What is Déjà vu?


   Déjà vu is French for "already seen," déjà vu refers to the common sensation that one has experienced a situation, scene or sequence of events previously. Such sensations are usually accompanied by a greatly heightened consciousness and the conviction that one can actually predict what will happen next. While the experience seems to provoke anxiety in some people, others respond to it with delight, whether the scene involves familiar material and characters or, as is equally common, is in a place or from a time of which the per­cipient has no knowledge, such as when a first-time traveler in a foreign country unexpectedly comes upon a village that he recognízes in every detail. On his first trip to Africa, Cari G. Jung had such an experience: staring out the window of a train, he spotted a solitary tribesman standing on a cliff. "It was," he wrote, "as if I were this moment returning to the land of my youth, and as if I knew that dark-skinned man... had been waiting for me for five thousand years." Jung termed his experience "recognition of the immemorially known."
   A great many theories have been proposed to explain déjà vu  but no sin­gle one has gained wide acceptance, and no medical proof has ever been offered to explain it biologically, although Arthur Wigan suggested in 1884 that the phenomenon could be the result of the fact that one hemisphere of the brain registers data a fraction of a second sooner than the other. A related theory. proposed by Frederic W. H. Myers in 1895, is that the unconscious, or subliminal consciousness, acknowledges events an instant sooner than the con­scious brain.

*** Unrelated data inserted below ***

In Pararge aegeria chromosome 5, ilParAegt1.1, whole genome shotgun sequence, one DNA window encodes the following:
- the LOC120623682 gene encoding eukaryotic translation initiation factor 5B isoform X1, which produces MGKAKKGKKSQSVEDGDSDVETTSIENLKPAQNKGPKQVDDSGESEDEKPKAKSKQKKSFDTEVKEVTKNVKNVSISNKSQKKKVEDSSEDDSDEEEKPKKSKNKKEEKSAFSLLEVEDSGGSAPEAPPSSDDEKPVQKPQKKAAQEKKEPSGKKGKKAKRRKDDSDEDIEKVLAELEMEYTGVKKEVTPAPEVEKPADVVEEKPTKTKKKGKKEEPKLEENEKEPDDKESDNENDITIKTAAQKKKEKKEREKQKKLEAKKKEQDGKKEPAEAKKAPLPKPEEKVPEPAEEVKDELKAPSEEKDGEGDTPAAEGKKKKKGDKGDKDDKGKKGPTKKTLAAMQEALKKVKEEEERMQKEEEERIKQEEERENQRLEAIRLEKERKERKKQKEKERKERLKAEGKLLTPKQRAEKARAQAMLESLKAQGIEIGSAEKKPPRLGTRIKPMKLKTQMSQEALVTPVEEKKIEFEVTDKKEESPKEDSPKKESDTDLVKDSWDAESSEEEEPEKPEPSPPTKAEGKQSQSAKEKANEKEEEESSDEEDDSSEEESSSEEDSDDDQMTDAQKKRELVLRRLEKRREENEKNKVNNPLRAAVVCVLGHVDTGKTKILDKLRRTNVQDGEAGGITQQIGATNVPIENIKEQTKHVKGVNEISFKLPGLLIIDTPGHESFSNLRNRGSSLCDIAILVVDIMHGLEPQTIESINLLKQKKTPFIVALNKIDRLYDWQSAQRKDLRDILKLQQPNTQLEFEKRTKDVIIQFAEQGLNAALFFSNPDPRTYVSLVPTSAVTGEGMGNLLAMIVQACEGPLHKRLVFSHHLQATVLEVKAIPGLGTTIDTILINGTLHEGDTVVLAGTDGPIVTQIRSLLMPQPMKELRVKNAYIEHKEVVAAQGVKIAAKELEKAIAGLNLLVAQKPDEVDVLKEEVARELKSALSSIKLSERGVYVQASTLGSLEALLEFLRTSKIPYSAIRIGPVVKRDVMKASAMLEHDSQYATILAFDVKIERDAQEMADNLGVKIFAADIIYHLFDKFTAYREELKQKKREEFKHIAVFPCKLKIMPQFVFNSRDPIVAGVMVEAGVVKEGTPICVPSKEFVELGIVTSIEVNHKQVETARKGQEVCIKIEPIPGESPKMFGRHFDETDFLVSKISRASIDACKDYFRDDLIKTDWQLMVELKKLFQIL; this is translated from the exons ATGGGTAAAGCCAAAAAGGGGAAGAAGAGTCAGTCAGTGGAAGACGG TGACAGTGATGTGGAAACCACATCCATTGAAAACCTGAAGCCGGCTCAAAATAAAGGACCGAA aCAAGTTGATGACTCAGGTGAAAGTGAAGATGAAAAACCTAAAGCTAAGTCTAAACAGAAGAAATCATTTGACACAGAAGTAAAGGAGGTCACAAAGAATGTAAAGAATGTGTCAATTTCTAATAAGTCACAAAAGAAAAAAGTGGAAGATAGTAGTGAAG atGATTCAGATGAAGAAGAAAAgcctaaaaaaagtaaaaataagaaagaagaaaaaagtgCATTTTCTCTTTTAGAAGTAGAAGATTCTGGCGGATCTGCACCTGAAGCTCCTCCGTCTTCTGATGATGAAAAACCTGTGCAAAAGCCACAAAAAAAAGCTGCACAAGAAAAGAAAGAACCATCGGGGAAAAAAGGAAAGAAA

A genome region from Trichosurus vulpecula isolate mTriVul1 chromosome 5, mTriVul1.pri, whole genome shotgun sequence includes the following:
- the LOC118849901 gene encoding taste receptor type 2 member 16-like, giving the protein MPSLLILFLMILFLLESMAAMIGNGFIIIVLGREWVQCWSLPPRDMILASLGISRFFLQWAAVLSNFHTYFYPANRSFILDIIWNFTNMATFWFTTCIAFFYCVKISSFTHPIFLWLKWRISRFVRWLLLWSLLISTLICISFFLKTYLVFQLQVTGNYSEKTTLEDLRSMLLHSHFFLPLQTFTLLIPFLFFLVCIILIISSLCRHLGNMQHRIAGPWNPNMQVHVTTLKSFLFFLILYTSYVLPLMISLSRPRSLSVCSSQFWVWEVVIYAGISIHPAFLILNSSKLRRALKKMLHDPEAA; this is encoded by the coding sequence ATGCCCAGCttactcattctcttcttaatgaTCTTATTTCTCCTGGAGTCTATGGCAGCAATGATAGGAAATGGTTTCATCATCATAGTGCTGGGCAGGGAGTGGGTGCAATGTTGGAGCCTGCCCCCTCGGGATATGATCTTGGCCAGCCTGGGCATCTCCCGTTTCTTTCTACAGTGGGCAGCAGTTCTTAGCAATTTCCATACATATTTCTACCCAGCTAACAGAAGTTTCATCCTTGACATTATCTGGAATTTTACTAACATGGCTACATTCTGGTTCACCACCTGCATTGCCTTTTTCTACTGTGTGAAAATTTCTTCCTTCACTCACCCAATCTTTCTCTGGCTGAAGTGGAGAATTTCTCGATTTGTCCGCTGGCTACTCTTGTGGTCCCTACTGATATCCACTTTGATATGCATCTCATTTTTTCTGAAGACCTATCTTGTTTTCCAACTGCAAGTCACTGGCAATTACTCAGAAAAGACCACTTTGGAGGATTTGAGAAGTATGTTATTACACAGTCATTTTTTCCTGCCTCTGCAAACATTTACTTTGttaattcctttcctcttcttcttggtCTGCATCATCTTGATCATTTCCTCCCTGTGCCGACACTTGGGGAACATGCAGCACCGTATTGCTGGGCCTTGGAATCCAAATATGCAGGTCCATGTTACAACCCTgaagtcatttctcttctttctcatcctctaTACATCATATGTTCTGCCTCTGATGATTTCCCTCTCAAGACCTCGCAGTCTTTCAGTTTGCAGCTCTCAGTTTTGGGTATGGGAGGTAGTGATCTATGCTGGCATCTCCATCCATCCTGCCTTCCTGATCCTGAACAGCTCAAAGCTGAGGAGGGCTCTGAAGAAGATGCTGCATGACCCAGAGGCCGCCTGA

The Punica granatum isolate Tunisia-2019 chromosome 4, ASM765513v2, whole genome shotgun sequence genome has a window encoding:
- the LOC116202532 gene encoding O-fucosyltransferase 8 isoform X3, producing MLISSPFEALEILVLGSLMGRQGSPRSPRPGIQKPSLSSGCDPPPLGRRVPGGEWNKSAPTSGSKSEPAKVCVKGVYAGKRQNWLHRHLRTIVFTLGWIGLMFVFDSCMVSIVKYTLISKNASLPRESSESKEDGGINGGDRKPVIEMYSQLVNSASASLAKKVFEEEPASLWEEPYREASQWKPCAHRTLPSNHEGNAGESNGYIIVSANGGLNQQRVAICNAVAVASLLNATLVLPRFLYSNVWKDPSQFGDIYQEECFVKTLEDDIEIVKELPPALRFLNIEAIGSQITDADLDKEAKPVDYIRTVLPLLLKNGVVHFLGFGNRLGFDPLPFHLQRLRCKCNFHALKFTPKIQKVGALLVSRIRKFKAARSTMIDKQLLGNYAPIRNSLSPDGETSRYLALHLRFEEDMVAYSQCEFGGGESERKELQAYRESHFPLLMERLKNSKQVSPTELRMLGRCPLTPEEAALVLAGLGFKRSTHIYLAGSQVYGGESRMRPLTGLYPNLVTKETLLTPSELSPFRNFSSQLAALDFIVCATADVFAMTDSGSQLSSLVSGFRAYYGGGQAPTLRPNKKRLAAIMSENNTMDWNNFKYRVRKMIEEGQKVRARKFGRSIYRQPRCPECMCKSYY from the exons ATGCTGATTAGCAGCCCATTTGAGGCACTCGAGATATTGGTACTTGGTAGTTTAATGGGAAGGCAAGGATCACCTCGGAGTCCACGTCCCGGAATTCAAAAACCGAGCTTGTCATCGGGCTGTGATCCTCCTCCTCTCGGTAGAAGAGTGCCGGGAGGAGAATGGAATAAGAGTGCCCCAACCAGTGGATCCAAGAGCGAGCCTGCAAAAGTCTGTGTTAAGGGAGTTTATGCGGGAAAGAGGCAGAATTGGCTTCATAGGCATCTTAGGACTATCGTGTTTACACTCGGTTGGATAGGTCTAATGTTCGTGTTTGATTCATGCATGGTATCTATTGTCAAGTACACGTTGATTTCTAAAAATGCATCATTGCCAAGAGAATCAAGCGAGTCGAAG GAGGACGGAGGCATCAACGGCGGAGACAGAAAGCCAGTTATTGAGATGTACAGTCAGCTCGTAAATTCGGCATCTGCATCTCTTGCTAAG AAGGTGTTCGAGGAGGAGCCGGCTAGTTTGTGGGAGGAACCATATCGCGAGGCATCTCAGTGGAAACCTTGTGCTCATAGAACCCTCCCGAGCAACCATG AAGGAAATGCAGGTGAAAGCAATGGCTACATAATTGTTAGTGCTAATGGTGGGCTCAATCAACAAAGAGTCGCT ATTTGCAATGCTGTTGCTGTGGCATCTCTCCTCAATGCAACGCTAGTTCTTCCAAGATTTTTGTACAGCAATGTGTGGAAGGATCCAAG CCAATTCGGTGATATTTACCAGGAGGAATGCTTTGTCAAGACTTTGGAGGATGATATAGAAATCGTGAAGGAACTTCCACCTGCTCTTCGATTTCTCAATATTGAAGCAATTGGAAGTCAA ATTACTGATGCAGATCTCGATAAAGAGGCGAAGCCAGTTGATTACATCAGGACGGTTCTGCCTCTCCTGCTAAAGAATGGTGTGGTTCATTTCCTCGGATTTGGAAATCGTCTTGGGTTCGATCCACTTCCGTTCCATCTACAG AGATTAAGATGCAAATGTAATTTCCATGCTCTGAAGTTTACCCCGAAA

Other possible explanations that have been seriously advanced are that déjà vu results from one or another form of ESP—clairvoyance, telepathy, precognition or precognitive dreams; that it is proof of reincarnation, or that it is evidence of prenatal consciousness, being based on memories of experiences of one's mother and not oneself.